On appeal from Superior Court of New Jersey, Law Division, Hudson County, Indictment No. 07-05-0904.
NOT FOR PUBLICATION WITHOUT THE APPROVAL OF THE APPELLATE DIVISION
Submitted January 5, 2011
Before Judges Ashrafi and Nugent.
Defendant Jose Martinez appeals from denial of his petition for post conviction relief (PCR) alleging ineffective assistance of counsel. We affirm.
On December 10, 2007, defendant pleaded guilty pursuant to a plea agreement to a single-count indictment charging the second-degree crime of vehicular homicide, N.J.S.A. 2C:11-5a. As a factual basis for his guilty plea, defendant admitted that on December 18, 2006, he drove his vehicle after drinking with friends. He passed through a toll booth and then drove into the wrong lanes and toward oncoming traffic on Interstate Highway 280. His car collided head-on with another vehicle, and a rear passenger in his car was killed. Defendant stipulated that his blood alcohol level at the time of the crash was above the legal limit for driving while intoxicated.
On February 2, 2008, defendant was sentenced to five years' imprisonment, with eighty-five percent of the term to be served before parole and three years of parole supervision under the No Early Release Act (NERA), N.J.S.A. 2C:43-7.2. On October 20, 2009, defendant filed the petition for PCR claiming that he did not understand the consequences of his guilty plea because he is Spanish-speaking and his attorney did not adequately advise him about the charge and the terms of the plea agreement. The judge who had taken defendant's guilty plea and imposed sentence heard argument on the PCR petition and denied it without an evidentiary hearing.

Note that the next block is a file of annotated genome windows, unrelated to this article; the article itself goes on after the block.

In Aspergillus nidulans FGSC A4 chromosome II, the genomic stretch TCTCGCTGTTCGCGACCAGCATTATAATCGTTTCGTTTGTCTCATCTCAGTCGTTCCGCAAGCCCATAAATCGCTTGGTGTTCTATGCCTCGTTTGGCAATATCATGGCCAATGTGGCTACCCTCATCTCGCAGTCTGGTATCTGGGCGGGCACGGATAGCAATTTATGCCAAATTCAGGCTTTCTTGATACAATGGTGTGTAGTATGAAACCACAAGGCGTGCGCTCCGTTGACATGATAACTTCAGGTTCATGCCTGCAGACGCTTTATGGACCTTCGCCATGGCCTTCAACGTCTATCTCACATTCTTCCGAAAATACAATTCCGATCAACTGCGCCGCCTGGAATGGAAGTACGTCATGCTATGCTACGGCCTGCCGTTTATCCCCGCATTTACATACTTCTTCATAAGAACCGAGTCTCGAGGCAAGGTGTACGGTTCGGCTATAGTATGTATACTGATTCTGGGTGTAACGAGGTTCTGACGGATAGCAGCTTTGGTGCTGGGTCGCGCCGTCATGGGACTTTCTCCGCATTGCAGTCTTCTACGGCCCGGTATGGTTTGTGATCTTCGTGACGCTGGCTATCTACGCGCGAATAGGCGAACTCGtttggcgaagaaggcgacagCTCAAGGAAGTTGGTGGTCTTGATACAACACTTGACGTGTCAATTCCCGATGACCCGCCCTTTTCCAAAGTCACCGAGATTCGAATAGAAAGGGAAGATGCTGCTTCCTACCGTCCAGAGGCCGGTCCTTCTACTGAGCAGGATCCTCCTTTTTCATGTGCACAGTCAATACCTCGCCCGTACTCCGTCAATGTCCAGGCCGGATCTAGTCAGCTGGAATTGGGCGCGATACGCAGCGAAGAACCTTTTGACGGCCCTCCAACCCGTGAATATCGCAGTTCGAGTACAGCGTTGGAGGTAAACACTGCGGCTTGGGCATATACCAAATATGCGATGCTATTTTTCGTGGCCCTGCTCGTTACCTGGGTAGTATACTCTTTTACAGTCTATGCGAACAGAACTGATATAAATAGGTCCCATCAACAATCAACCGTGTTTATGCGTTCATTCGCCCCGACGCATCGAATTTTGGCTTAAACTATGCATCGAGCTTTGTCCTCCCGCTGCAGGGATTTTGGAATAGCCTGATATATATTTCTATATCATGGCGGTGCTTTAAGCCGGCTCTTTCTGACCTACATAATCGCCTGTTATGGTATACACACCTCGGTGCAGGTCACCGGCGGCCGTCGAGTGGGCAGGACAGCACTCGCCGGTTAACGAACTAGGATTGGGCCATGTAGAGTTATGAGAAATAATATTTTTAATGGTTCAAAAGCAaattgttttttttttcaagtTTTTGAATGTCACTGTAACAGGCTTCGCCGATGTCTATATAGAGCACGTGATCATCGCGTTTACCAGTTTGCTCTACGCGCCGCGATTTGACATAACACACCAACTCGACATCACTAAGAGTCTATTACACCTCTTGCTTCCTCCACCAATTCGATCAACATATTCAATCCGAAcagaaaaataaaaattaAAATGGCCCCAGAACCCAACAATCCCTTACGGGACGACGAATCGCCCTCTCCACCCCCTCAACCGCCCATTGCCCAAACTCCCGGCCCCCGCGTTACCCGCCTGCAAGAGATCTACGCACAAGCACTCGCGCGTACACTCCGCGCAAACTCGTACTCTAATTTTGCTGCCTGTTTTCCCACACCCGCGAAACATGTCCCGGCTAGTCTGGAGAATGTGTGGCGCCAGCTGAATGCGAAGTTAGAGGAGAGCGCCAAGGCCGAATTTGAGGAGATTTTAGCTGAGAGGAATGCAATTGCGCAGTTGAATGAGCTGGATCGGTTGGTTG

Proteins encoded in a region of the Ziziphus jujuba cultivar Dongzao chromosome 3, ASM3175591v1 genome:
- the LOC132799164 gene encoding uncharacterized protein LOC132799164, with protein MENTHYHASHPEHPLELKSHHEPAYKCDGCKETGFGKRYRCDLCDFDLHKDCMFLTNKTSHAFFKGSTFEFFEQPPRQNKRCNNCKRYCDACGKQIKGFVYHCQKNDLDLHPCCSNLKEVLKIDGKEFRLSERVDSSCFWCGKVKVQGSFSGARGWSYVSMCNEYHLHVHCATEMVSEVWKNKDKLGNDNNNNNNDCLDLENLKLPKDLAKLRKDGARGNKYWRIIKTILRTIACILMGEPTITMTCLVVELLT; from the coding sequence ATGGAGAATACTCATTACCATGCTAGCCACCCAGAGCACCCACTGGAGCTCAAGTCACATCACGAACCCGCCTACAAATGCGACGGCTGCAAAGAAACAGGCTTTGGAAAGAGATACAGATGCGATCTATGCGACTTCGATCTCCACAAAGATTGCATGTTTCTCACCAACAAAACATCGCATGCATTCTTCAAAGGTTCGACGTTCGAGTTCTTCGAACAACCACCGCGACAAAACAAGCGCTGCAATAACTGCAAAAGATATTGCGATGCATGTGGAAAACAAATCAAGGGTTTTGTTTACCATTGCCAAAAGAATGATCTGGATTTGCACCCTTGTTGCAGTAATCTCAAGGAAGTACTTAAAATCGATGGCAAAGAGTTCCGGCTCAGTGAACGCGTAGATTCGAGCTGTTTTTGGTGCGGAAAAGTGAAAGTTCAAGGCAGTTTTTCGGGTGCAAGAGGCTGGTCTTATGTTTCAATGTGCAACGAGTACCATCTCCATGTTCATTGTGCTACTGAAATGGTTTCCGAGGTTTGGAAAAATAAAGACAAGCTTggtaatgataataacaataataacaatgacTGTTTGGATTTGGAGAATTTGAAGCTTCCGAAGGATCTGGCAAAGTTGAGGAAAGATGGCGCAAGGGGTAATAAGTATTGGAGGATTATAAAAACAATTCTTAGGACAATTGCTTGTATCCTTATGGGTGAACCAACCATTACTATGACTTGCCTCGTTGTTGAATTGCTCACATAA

On appeal, defendant argues:
THE GUILTY PLEA OF JOSE MARTINEZ SHOULD BE VACATED AS IT WAS NOT ENTERED KNOWINGLY, INTELLIGENTLY AND VOLUNTARILY.
APPELLANT WAS DENIED EFFECTIVE ASSISTANCE OF COUNSEL.
In his appellate brief, defendant raises several arguments about his attorney's performance at the time of his guilty plea, the crux of which is that he was not correctly advised about the effect of NERA on his sentence and about the potential sentence he faced if he stood trial on the charge.
Our standard of review is plenary on questions of law in a PCR appeal, but the factual findings of the trial court are granted deference if they are supported by adequate, substantial, and credible evidence. See State v. Harris, 181 N.J. 391, 415 (2004), cert. denied, 545 U.S. 1145, 125 S. Ct. 2973, 162 L. Ed. 2d 898 (2005). In addition, the trial court has discretion to determine whether an evidentiary hearing is required to resolve factual issues outside the trial record. See State v. Marshall, 148 N.J. 89, 157-58, cert. denied, 522 U.S. 850, 118 S. Ct. ...